Sooner or later, all op­po­si­tion par­ties will re­alise that their ag­o­nis­ing over ap­peal­ing man­i­festos and elec­tion-win­ning slo­gans are un­nec­es­sary: all they need to do is of­fer ev­ery cit­i­zen a weather al­lowance: a mon­e­tary com­pen­sa­tion just for liv­ing un­der these skies.

Back in 2010, Michael ‘Money­ball’ Lewis took a whis­tle-stop tour of Europe to write a se­ries of Van­ity Fair dis­patches about the con­ti­nent’s more crack­pot economies.

It meant spend­ing time in Ire­land to fire off a riv­et­ing ac­count thrillingly im­mune to the kind of pat­ter Ir­ish pub­lic fig­ures like to in­flict on Amer­i­can writ­ers. (Ex­am­ple: ‘I ask sev­eral Ir­ish politi­cians if they speak Gaelic, and they all of­fer the same hedgy re­ply: “Enough to get by.” The politi­cians in Ire­land speak Ir­ish the way the Real House­wives of Orange County speak French.’).

In­evitably, he had one un­for­get­table ex­change with a taxi driver while here, who told him what an African pas­sen­ger had said of the Ir­ish weather. The African vis­i­tor said: “I don’t know why peo­ple live here. It’s like liv­ing un­der an ele­phant”.

Of course, in Africa they may have blue skies and sun­shine. But they don’t have the All-Ire­land cham­pi­onship. The big show is one of the great con­so­la­tions of the sea­son we gamely call “sum­mer” and just like that, it has pitched its big sprawl­ing tent on the vil­lage green again: in town for fourth months only.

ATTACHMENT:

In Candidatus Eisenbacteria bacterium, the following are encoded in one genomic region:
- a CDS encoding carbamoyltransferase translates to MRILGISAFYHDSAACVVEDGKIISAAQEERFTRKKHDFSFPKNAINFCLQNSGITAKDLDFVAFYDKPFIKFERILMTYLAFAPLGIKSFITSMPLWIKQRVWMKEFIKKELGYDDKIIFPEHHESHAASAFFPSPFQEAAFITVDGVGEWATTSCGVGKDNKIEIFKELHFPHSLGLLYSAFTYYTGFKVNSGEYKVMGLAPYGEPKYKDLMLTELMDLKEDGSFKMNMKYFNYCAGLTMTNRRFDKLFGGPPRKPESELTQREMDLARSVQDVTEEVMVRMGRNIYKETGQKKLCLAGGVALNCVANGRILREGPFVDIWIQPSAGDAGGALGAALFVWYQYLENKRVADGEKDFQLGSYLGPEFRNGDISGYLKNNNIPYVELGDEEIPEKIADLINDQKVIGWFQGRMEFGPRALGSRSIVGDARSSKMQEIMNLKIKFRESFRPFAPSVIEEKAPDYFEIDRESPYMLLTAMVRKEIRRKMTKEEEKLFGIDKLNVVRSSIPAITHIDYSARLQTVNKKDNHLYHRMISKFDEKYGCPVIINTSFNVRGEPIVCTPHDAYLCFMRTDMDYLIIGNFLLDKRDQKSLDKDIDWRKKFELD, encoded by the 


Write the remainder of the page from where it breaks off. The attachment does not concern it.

One of the con­se­quences of liv­ing be­neath an ele­phant (be­sides SAD, lack of vi­ta­min D etc) is that the de­tails of pre­vi­ous All-Ire­lands be­come vague and dis­tilled. By Christ­mas, the the­ory was gen­eral all over Ire­land that Mayo would have won the All-Ire­land had they not lost Donal Vaughan to a red card in the sec­ond half. It’s a neat sum­mary but based al­most en­tirely on sup­po­si­tion.

The the­ory con­ve­niently for­gets the fact that Dublin also lost a player in the same in­ci­dent: both teams were down to 14 men. And it was after those dis­missals that Mayo had their high-volt­age mo­ment, with Lee Keegan’s goal ren­der­ing the sta­dium – the world – fer­vent in the be­lief that the team had the right stuff. Mayo led by 1-15 to 1-13 after 63 min­utes.

You can hold a week­end con­fer­ence in Trin­ity jam-packed with highly de­tailed the­o­ries on why Mayo didn’t win it from that point. But it is in­con­tro­vert­ible that the win­ning of it for Dublin was greatly en­hanced by two key con­tri­bu­tions from Con­nolly, who did not start the fi­nal and who was sent into the game when it was a fur­nace.

Un­der con­trol